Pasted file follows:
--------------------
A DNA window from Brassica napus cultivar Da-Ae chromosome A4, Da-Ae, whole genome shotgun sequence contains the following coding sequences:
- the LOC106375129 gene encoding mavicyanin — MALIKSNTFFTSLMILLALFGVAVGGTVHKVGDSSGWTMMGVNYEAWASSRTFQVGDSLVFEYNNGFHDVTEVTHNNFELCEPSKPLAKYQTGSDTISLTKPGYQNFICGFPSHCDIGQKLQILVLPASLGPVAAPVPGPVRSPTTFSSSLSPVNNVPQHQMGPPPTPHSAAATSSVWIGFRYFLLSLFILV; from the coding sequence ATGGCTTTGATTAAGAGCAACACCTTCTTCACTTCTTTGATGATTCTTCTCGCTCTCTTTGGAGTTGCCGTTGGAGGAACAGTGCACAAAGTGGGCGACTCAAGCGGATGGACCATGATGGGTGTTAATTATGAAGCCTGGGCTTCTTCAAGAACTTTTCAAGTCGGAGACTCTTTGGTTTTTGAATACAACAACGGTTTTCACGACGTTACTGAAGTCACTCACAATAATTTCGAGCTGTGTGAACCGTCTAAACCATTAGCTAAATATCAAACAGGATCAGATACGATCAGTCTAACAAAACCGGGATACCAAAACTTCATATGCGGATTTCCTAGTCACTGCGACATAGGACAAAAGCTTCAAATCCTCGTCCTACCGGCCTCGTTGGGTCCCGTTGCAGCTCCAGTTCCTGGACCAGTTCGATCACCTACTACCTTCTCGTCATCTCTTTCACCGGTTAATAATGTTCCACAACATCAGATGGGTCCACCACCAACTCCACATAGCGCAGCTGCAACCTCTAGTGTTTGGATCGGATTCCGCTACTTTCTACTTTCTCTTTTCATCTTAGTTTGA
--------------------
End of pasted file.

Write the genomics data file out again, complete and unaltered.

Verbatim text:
A DNA window from Brassica napus cultivar Da-Ae chromosome A4, Da-Ae, whole genome shotgun sequence contains the following coding sequences:
- the LOC106375129 gene encoding mavicyanin — MALIKSNTFFTSLMILLALFGVAVGGTVHKVGDSSGWTMMGVNYEAWASSRTFQVGDSLVFEYNNGFHDVTEVTHNNFELCEPSKPLAKYQTGSDTISLTKPGYQNFICGFPSHCDIGQKLQILVLPASLGPVAAPVPGPVRSPTTFSSSLSPVNNVPQHQMGPPPTPHSAAATSSVWIGFRYFLLSLFILV; from the coding sequence ATGGCTTTGATTAAGAGCAACACCTTCTTCACTTCTTTGATGATTCTTCTCGCTCTCTTTGGAGTTGCCGTTGGAGGAACAGTGCACAAAGTGGGCGACTCAAGCGGATGGACCATGATGGGTGTTAATTATGAAGCCTGGGCTTCTTCAAGAACTTTTCAAGTCGGAGACTCTTTGGTTTTTGAATACAACAACGGTTTTCACGACGTTACTGAAGTCACTCACAATAATTTCGAGCTGTGTGAACCGTCTAAACCATTAGCTAAATATCAAACAGGATCAGATACGATCAGTCTAACAAAACCGGGATACCAAAACTTCATATGCGGATTTCCTAGTCACTGCGACATAGGACAAAAGCTTCAAATCCTCGTCCTACCGGCCTCGTTGGGTCCCGTTGCAGCTCCAGTTCCTGGACCAGTTCGATCACCTACTACCTTCTCGTCATCTCTTTCACCGGTTAATAATGTTCCACAACATCAGATGGGTCCACCACCAACTCCACATAGCGCAGCTGCAACCTCTAGTGTTTGGATCGGATTCCGCTACTTTCTACTTTCTCTTTTCATCTTAGTTTGA